We recently were part of a neighborhood yard sale organized by our friend Jenn, who lives across the cul-de-sac.
It baffled me why she’d even create the event. This woman has nothing to sell. Trust me, I checked! Since everything in her house is in its proper place, it was easy to do.
Jenn’s cupboards are sparsely equipped with the perfect number of dishes. Unlike me, there’s no fifth pie plate you might possibly need next Thanksgiving or a growing crowd of coffee mugs because you never know which one you’ll feel like using tomorrow.
Even Jenn’s closets and drawers appear staged and ready for a photo shoot. They offer no excess items one could sell for 50 cents. Open my cupboards and it’s a regular Lucille Ball episode where things avalanche haphazardly, never to fit back in again.
I can only suspect Jenn cooked up this yard sale to enhance community. Everyone comes out of their house for the day and visits each other’s stuff for stories and connection. Rather brilliant idea, right? Yup, Jenn is just as lovely as she is neat. When I visit her house to see what bare countertops look like, she lovingly serves my favorite wine. Just try to hate her.
In preparation for the yard sale, I thoughtfully went through each room of my house, even daring to open those caverns of chaos called closets. Channeling my inner-Jenn, I’d ask myself the question that perfectly captures the current zeitgeist, “Does this spark joy?” I’d immediately think, “Who the hell cares!”
I mean, I get the whole Marie Kondo precept, that the feeling of joy is the measure of whether to keep something or not. But, it’s a stressful question, especially when I’m deciding to put something out in front of my house and strangers. Holding up one of 12 glass vases, I felt fondness and appreciation. Aren’t those components of joy? I was so confused!
Somehow, I managed to collect an assortment of items to sell, including an urn I used as a prop in one of my plays. My husband remarked, “Who the hell is going to buy an urn at a yard sale?” Admittedly, a good point, but it hurt my feelings because it took two hours to decide to sell it. Who knows? I might need that urn. But since I decided urns, in general, don’t “spark joy,” I eventually put a $3 price tag on it.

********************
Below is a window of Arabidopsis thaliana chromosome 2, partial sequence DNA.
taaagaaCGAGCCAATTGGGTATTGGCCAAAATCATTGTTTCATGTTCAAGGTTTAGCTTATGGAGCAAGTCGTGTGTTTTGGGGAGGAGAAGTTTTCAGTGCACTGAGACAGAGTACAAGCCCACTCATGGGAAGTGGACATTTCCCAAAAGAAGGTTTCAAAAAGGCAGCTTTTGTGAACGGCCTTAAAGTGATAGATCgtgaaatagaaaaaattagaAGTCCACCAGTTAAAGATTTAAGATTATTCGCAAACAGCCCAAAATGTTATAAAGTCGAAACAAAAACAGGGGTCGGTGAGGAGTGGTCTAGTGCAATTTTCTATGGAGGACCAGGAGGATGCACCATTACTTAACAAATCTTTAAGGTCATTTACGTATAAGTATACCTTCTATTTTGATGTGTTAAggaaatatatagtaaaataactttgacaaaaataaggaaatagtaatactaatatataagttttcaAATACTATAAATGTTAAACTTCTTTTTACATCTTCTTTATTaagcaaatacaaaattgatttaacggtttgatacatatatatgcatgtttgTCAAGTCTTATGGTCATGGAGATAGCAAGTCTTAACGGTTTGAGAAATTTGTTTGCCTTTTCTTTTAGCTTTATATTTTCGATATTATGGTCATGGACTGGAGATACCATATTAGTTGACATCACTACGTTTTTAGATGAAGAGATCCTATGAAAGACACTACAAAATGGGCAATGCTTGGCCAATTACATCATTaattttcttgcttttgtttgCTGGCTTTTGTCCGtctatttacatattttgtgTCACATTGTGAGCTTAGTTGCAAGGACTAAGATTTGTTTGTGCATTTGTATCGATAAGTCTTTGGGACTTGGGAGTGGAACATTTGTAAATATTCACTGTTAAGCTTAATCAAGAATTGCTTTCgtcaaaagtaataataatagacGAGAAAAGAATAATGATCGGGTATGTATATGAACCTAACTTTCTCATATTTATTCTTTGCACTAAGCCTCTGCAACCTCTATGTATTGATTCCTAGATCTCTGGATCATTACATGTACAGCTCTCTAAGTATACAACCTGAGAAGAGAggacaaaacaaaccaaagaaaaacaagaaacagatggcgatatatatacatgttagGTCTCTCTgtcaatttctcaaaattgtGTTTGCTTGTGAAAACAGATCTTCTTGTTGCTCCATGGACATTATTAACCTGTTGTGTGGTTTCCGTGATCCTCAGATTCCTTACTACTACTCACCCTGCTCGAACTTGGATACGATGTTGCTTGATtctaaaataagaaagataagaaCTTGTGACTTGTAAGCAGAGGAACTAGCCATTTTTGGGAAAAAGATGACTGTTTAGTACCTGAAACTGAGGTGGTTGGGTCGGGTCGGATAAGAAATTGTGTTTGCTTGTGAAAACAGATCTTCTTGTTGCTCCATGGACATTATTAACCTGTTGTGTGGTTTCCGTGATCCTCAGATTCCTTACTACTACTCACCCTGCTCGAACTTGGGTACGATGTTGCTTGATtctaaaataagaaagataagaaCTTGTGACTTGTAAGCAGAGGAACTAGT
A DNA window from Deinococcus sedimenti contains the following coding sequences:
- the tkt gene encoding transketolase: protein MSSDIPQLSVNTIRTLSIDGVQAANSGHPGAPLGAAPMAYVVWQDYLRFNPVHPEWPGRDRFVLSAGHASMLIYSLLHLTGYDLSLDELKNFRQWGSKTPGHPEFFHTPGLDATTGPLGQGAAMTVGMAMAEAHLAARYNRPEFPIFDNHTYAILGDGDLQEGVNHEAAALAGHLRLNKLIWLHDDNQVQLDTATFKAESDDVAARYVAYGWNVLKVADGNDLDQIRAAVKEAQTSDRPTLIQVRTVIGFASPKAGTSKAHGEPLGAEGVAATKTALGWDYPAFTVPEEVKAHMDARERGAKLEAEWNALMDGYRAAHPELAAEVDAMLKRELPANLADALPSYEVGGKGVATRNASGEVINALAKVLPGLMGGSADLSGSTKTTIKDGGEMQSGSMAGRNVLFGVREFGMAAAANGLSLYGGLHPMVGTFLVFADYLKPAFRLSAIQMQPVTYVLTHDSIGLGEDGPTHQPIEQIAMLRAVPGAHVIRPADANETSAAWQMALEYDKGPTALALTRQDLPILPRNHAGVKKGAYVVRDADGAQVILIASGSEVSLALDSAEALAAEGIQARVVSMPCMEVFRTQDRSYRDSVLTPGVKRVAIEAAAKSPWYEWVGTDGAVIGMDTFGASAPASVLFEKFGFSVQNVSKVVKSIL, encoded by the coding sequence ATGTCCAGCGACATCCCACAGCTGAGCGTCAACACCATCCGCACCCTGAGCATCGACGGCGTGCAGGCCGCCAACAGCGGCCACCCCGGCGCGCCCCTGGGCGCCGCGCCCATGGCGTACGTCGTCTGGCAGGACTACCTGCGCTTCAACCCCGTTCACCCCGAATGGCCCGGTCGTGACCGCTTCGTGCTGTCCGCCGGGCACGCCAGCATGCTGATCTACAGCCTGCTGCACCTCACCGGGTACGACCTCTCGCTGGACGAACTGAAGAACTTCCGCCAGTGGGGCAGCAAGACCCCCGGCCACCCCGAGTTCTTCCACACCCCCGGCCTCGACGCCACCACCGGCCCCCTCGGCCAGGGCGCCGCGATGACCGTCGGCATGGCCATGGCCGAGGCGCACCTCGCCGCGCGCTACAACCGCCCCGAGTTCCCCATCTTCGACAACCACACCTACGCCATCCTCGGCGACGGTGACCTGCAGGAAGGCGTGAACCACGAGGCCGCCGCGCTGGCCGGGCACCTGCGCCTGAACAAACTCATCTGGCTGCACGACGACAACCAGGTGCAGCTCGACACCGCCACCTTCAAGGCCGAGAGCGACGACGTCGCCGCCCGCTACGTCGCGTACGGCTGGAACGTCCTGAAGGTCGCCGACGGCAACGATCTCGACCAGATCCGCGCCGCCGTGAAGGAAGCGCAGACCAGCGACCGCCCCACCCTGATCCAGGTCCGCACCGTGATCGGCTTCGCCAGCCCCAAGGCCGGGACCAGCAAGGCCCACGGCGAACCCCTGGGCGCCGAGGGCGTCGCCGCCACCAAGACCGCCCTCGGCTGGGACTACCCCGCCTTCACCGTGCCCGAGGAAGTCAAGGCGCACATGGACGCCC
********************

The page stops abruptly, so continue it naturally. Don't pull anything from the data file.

Then began the worst part of a yard sale — people. No, not the people themselves. I like people; I’m a people-person. It’s the people going through your stuff I don’t like. Intruders picking up your vase, going through your books, thinking, “Who the hell sells an urn at a yard sale?”
Furthermore, I never want to charge anyone anything. When we moved from our last house to a home half the size, we held a massive three-day yard sale with tons of furniture and household items. Back then, I’d had a great idea, one I tried to sell my husband on, “Let’s put everything on the front lawn with a huge free sign!” Come to think of it, he looked at me as if I were crazy, you know, as if I’m someone who would sell an urn at a yard sale.
Now that the big day has come and gone, I can report our recent neighborhood yard sale was a great success. I loved being with my neighbors. And, no, not because I am a people person, but because my neighbors are awesome. Jenn’s family even held a fundraiser that day for the local animal rescue. Yes, the whole lot of them are uncommonly wonderful.
And, to put a cap on that yard sale, I sold the urn. To a tenderhearted woman. Turns out, for a great and meaningful reason. Watching her leave, cradling that urn, I have to say, I saw it undeniably spark joy.
Carole Vasta Folley is an award-winning Vermont playwright and columnist. Visit carolevf.com.